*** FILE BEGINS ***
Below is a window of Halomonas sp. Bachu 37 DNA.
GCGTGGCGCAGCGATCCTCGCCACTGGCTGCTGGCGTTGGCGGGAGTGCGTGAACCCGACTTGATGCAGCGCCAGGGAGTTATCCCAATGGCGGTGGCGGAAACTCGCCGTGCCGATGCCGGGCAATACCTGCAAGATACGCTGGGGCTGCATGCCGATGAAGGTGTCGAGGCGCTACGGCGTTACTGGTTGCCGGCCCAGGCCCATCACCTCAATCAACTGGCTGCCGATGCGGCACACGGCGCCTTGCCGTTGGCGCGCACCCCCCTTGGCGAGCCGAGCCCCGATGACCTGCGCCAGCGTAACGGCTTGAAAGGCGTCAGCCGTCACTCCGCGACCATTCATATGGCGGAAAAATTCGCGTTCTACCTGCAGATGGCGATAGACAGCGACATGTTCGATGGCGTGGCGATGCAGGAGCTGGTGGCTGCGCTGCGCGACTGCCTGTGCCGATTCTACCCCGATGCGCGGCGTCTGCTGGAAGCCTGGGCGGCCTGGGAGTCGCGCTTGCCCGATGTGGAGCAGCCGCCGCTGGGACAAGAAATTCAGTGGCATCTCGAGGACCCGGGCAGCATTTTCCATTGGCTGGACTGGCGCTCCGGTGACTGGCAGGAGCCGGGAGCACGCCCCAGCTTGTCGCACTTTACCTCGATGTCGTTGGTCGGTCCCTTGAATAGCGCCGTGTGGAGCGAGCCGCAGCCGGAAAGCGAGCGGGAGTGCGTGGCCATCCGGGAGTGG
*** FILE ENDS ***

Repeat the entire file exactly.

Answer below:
Below is a window of Halomonas sp. Bachu 37 DNA.
GCGTGGCGCAGCGATCCTCGCCACTGGCTGCTGGCGTTGGCGGGAGTGCGTGAACCCGACTTGATGCAGCGCCAGGGAGTTATCCCAATGGCGGTGGCGGAAACTCGCCGTGCCGATGCCGGGCAATACCTGCAAGATACGCTGGGGCTGCATGCCGATGAAGGTGTCGAGGCGCTACGGCGTTACTGGTTGCCGGCCCAGGCCCATCACCTCAATCAACTGGCTGCCGATGCGGCACACGGCGCCTTGCCGTTGGCGCGCACCCCCCTTGGCGAGCCGAGCCCCGATGACCTGCGCCAGCGTAACGGCTTGAAAGGCGTCAGCCGTCACTCCGCGACCATTCATATGGCGGAAAAATTCGCGTTCTACCTGCAGATGGCGATAGACAGCGACATGTTCGATGGCGTGGCGATGCAGGAGCTGGTGGCTGCGCTGCGCGACTGCCTGTGCCGATTCTACCCCGATGCGCGGCGTCTGCTGGAAGCCTGGGCGGCCTGGGAGTCGCGCTTGCCCGATGTGGAGCAGCCGCCGCTGGGACAAGAAATTCAGTGGCATCTCGAGGACCCGGGCAGCATTTTCCATTGGCTGGACTGGCGCTCCGGTGACTGGCAGGAGCCGGGAGCACGCCCCAGCTTGTCGCACTTTACCTCGATGTCGTTGGTCGGTCCCTTGAATAGCGCCGTGTGGAGCGAGCCGCAGCCGGAAAGCGAGCGGGAGTGCGTGGCCATCCGGGAGTGG